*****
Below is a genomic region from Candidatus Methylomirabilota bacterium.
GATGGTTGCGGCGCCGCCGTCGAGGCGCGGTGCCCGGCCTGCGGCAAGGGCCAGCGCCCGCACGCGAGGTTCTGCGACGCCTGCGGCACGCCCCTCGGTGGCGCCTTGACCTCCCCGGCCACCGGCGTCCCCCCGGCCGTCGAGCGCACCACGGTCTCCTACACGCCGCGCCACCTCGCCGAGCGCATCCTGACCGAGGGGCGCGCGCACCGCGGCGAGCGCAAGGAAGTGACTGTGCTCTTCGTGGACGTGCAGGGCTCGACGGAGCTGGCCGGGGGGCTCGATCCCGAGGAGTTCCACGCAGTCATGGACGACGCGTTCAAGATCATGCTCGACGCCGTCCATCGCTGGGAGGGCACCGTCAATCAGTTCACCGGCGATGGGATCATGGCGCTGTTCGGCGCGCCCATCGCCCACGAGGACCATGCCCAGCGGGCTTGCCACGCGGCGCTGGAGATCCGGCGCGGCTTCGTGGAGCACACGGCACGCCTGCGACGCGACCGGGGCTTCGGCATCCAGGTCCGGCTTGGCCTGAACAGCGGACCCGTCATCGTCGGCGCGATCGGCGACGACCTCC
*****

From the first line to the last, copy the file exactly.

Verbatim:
Below is a genomic region from Candidatus Methylomirabilota bacterium.
GATGGTTGCGGCGCCGCCGTCGAGGCGCGGTGCCCGGCCTGCGGCAAGGGCCAGCGCCCGCACGCGAGGTTCTGCGACGCCTGCGGCACGCCCCTCGGTGGCGCCTTGACCTCCCCGGCCACCGGCGTCCCCCCGGCCGTCGAGCGCACCACGGTCTCCTACACGCCGCGCCACCTCGCCGAGCGCATCCTGACCGAGGGGCGCGCGCACCGCGGCGAGCGCAAGGAAGTGACTGTGCTCTTCGTGGACGTGCAGGGCTCGACGGAGCTGGCCGGGGGGCTCGATCCCGAGGAGTTCCACGCAGTCATGGACGACGCGTTCAAGATCATGCTCGACGCCGTCCATCGCTGGGAGGGCACCGTCAATCAGTTCACCGGCGATGGGATCATGGCGCTGTTCGGCGCGCCCATCGCCCACGAGGACCATGCCCAGCGGGCTTGCCACGCGGCGCTGGAGATCCGGCGCGGCTTCGTGGAGCACACGGCACGCCTGCGACGCGACCGGGGCTTCGGCATCCAGGTCCGGCTTGGCCTGAACAGCGGACCCGTCATCGTCGGCGCGATCGGCGACGACCTCC